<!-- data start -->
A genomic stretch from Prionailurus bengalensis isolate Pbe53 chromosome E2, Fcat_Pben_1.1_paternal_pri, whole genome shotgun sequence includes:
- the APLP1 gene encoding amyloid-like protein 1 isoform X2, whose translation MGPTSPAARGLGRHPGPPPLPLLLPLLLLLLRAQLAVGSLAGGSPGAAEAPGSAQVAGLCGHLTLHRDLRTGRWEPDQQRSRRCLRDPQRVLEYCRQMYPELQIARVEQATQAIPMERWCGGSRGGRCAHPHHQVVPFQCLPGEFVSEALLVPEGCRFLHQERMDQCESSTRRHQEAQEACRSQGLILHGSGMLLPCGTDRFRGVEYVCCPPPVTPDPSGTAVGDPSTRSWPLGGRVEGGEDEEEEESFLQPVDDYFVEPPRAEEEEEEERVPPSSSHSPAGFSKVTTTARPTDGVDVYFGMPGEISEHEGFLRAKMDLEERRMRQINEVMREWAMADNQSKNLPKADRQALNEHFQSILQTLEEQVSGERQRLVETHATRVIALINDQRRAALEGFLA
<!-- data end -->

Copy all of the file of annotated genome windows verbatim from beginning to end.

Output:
A genomic stretch from Prionailurus bengalensis isolate Pbe53 chromosome E2, Fcat_Pben_1.1_paternal_pri, whole genome shotgun sequence includes:
- the APLP1 gene encoding amyloid-like protein 1 isoform X2, whose translation MGPTSPAARGLGRHPGPPPLPLLLPLLLLLLRAQLAVGSLAGGSPGAAEAPGSAQVAGLCGHLTLHRDLRTGRWEPDQQRSRRCLRDPQRVLEYCRQMYPELQIARVEQATQAIPMERWCGGSRGGRCAHPHHQVVPFQCLPGEFVSEALLVPEGCRFLHQERMDQCESSTRRHQEAQEACRSQGLILHGSGMLLPCGTDRFRGVEYVCCPPPVTPDPSGTAVGDPSTRSWPLGGRVEGGEDEEEEESFLQPVDDYFVEPPRAEEEEEEERVPPSSSHSPAGFSKVTTTARPTDGVDVYFGMPGEISEHEGFLRAKMDLEERRMRQINEVMREWAMADNQSKNLPKADRQALNEHFQSILQTLEEQVSGERQRLVETHATRVIALINDQRRAALEGFLA